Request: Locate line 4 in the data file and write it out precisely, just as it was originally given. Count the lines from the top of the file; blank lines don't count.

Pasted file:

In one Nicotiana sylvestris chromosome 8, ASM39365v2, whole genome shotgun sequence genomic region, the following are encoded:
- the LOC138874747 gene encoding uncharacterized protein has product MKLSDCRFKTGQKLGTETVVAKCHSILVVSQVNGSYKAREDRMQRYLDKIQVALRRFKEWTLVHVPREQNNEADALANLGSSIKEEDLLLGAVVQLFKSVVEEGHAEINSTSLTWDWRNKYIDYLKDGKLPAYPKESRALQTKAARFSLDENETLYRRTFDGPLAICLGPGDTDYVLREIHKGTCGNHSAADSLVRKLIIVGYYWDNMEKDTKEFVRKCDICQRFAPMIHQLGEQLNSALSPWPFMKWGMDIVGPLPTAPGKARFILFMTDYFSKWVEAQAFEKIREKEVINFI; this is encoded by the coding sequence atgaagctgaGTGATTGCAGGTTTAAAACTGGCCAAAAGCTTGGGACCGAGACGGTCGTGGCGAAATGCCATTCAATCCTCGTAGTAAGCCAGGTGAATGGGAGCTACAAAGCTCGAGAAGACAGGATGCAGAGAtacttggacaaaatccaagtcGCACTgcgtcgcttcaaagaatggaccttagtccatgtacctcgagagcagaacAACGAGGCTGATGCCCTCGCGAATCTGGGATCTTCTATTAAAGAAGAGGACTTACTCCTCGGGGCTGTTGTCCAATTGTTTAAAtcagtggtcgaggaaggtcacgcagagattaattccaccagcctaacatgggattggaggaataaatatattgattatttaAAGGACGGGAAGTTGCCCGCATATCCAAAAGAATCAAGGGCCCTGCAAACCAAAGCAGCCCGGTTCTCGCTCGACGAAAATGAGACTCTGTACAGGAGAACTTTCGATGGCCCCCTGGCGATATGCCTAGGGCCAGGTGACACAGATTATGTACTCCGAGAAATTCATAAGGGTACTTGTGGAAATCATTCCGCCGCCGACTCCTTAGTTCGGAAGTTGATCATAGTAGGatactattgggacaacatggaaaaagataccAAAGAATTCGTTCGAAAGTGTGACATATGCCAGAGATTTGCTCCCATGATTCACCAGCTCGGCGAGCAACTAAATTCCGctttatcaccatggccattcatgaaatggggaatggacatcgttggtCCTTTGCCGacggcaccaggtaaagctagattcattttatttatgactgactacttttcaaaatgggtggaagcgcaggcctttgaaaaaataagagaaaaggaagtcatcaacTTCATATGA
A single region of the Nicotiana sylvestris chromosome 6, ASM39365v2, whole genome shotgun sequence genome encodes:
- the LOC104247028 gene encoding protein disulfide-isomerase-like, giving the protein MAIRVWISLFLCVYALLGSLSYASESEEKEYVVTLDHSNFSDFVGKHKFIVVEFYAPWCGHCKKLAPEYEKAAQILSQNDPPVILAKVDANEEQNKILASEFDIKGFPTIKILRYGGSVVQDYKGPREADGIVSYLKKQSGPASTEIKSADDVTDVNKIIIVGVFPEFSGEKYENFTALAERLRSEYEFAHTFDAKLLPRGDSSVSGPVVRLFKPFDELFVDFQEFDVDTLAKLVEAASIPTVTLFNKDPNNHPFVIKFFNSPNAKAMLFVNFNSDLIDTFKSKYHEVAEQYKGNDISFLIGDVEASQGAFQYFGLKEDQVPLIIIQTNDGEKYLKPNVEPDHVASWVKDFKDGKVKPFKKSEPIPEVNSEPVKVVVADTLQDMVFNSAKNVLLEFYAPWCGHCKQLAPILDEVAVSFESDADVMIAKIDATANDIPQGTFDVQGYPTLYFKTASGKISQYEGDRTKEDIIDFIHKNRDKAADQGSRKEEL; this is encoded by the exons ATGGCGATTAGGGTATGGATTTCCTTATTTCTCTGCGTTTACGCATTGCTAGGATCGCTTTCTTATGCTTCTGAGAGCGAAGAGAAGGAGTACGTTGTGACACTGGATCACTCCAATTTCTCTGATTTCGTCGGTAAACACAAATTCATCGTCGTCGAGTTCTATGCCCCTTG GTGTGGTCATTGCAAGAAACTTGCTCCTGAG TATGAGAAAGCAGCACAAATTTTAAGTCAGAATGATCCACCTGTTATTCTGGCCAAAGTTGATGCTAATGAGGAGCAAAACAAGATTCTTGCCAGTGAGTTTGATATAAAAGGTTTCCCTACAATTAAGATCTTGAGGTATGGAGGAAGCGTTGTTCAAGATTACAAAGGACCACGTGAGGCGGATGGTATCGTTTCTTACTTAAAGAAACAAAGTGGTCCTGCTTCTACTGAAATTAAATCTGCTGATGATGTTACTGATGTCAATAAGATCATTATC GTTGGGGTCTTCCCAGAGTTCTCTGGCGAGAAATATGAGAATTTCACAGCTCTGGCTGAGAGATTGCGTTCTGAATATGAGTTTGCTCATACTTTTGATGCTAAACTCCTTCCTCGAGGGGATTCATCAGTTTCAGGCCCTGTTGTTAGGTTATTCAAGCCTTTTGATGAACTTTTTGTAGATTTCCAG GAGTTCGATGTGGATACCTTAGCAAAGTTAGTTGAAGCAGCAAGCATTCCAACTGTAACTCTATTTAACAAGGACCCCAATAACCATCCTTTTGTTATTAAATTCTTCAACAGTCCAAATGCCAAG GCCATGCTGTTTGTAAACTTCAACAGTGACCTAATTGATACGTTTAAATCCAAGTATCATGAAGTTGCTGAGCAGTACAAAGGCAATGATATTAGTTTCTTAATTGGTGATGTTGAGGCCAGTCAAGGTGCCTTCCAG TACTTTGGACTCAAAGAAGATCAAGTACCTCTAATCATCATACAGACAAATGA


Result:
- the LOC104247028 gene encoding protein disulfide-isomerase-like, giving the protein MAIRVWISLFLCVYALLGSLSYASESEEKEYVVTLDHSNFSDFVGKHKFIVVEFYAPWCGHCKKLAPEYEKAAQILSQNDPPVILAKVDANEEQNKILASEFDIKGFPTIKILRYGGSVVQDYKGPREADGIVSYLKKQSGPASTEIKSADDVTDVNKIIIVGVFPEFSGEKYENFTALAERLRSEYEFAHTFDAKLLPRGDSSVSGPVVRLFKPFDELFVDFQEFDVDTLAKLVEAASIPTVTLFNKDPNNHPFVIKFFNSPNAKAMLFVNFNSDLIDTFKSKYHEVAEQYKGNDISFLIGDVEASQGAFQYFGLKEDQVPLIIIQTNDGEKYLKPNVEPDHVASWVKDFKDGKVKPFKKSEPIPEVNSEPVKVVVADTLQDMVFNSAKNVLLEFYAPWCGHCKQLAPILDEVAVSFESDADVMIAKIDATANDIPQGTFDVQGYPTLYFKTASGKISQYEGDRTKEDIIDFIHKNRDKAADQGSRKEEL; this is encoded by the exons ATGGCGATTAGGGTATGGATTTCCTTATTTCTCTGCGTTTACGCATTGCTAGGATCGCTTTCTTATGCTTCTGAGAGCGAAGAGAAGGAGTACGTTGTGACACTGGATCACTCCAATTTCTCTGATTTCGTCGGTAAACACAAATTCATCGTCGTCGAGTTCTATGCCCCTTG GTGTGGTCATTGCAAGAAACTTGCTCCTGAG TATGAGAAAGCAGCACAAATTTTAAGTCAGAATGATCCACCTGTTATTCTGGCCAAAGTTGATGCTAATGAGGAGCAAAACAAGATTCTTGCCAGTGAGTTTGATATAAAAGGTTTCCCTACAATTAAGATCTTGAGGTATGGAGGAAGCGTTGTTCAAGATTACAAAGGACCACGTGAGGCGGATGGTATCGTTTCTTACTTAAAGAAACAAAGTGGTCCTGCTTCTACTGAAATTAAATCTGCTGATGATGTTACTGATGTCAATAAGATCATTATC GTTGGGGTCTTCCCAGAGTTCTCTGGCGAGAAATATGAGAATTTCACAGCTCTGGCTGAGAGATTGCGTTCTGAATATGAGTTTGCTCATACTTTTGATGCTAAACTCCTTCCTCGAGGGGATTCATCAGTTTCAGGCCCTGTTGTTAGGTTATTCAAGCCTTTTGATGAACTTTTTGTAGATTTCCAG GAGTTCGATGTGGATACCTTAGCAAAGTTAGTTGAAGCAGCAAGCATTCCAACTGTAACTCTATTTAACAAGGACCCCAATAACCATCCTTTTGTTATTAAATTCTTCAACAGTCCAAATGCCAAG GCCATGCTGTTTGTAAACTTCAACAGTGACCTAATTGATACGTTTAAATCCAAGTATCATGAAGTTGCTGAGCAGTACAAAGGCAATGATATTAGTTTCTTAATTGGTGATGTTGAGGCCAGTCAAGGTGCCTTCCAG TACTTTGGACTCAAAGAAGATCAAGTACCTCTAATCATCATACAGACAAATGA